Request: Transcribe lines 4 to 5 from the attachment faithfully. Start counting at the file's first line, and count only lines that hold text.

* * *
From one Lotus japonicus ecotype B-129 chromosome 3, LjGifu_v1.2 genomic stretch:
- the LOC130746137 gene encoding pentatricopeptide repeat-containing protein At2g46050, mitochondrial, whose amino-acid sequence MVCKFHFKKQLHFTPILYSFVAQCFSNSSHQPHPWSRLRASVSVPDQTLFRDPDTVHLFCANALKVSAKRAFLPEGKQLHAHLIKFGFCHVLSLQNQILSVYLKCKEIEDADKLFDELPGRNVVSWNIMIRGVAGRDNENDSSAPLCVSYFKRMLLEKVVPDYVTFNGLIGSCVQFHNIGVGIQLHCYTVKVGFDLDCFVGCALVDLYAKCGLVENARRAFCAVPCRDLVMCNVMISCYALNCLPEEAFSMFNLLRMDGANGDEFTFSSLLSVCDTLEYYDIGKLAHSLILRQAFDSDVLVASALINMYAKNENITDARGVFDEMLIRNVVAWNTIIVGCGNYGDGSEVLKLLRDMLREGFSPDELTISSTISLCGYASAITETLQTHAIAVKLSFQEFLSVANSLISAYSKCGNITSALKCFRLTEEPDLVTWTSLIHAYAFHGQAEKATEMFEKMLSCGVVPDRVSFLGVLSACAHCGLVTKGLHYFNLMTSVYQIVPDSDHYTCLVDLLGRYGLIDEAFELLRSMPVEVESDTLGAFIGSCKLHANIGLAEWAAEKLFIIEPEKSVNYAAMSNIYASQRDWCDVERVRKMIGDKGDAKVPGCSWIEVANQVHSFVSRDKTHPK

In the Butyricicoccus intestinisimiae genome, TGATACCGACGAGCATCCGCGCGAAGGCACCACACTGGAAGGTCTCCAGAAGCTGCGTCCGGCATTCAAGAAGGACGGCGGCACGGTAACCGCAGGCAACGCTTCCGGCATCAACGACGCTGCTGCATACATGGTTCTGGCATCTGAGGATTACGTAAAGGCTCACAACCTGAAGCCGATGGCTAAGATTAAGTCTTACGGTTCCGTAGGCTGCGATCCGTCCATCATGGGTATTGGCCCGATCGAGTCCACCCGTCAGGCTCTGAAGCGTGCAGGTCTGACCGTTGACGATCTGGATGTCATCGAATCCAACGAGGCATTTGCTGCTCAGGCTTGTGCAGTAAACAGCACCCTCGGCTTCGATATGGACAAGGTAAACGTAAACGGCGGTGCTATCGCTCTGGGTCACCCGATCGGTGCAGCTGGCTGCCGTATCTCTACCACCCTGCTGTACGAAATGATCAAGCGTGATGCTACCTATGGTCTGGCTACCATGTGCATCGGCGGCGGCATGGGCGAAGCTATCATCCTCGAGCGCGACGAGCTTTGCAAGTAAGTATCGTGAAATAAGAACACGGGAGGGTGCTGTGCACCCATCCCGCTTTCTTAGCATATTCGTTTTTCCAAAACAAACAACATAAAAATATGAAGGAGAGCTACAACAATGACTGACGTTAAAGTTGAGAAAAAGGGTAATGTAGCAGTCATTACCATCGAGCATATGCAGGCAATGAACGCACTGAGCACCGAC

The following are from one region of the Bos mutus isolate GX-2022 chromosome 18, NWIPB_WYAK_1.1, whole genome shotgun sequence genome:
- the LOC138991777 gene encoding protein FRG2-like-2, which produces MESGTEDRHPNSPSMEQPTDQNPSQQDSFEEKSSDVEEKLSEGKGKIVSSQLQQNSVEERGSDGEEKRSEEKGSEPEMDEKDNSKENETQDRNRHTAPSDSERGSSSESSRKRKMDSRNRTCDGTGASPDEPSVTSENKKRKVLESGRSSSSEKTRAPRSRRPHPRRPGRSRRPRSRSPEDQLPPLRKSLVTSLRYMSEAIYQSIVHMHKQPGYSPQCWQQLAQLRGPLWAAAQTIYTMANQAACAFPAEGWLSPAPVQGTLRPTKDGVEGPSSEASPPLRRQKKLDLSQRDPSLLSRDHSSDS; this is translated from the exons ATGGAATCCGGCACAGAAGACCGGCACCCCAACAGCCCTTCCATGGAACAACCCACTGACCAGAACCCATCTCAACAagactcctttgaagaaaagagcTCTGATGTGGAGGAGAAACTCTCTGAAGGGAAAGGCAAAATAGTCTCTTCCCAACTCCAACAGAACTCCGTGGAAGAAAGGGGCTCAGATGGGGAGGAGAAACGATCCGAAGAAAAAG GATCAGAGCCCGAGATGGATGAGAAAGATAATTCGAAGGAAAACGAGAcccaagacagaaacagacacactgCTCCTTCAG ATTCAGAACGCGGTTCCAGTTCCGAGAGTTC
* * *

The following are from one region of the Bos mutus isolate GX-2022 chromosome 18, NWIPB_WYAK_1.1, whole genome shotgun sequence genome:
- the LOC138991777 gene encoding protein FRG2-like-2, which produces MESGTEDRHPNSPSMEQPTDQNPSQQDSFEEKSSDVEEKLSEGKGKIVSSQLQQNSVEERGSDGEEKRSEEKGSEPEMDEKDNSKENETQDRNRHTAPSDSERGSSSESSRKRKMDSRNRTCDGTGASPDEPSVTSENKKRKVLESGRSSSSEKTRAPRSRRPHPRRPGRSRRPRSRSPEDQLPPLRKSLVTSLRYMSEAIYQSIVHMHKQPGYSPQCWQQLAQLRGPLWAAAQTIYTMANQAACAFPAEGWLSPAPVQGTLRPTKDGVEGPSSEASPPLRRQKKLDLSQRDPSLLSRDHSSDS; this is translated from the exons ATGGAATCCGGCACAGAAGACCGGCACCCCAACAGCCCTTCCATGGAACAACCCACTGACCAGAACCCATCTCAACAagactcctttgaagaaaagagcTCTGATGTGGAGGAGAAACTCTCTGAAGGGAAAGGCAAAATAGTCTCTTCCCAACTCCAACAGAACTCCGTGGAAGAAAGGGGCTCAGATGGGGAGGAGAAACGATCCGAAGAAAAAG GATCAGAGCCCGAGATGGATGAGAAAGATAATTCGAAGGAAAACGAGAcccaagacagaaacagacacactgCTCCTTCAG ATTCAGAACGCGGTTCCAGTTCCGAGAGTTC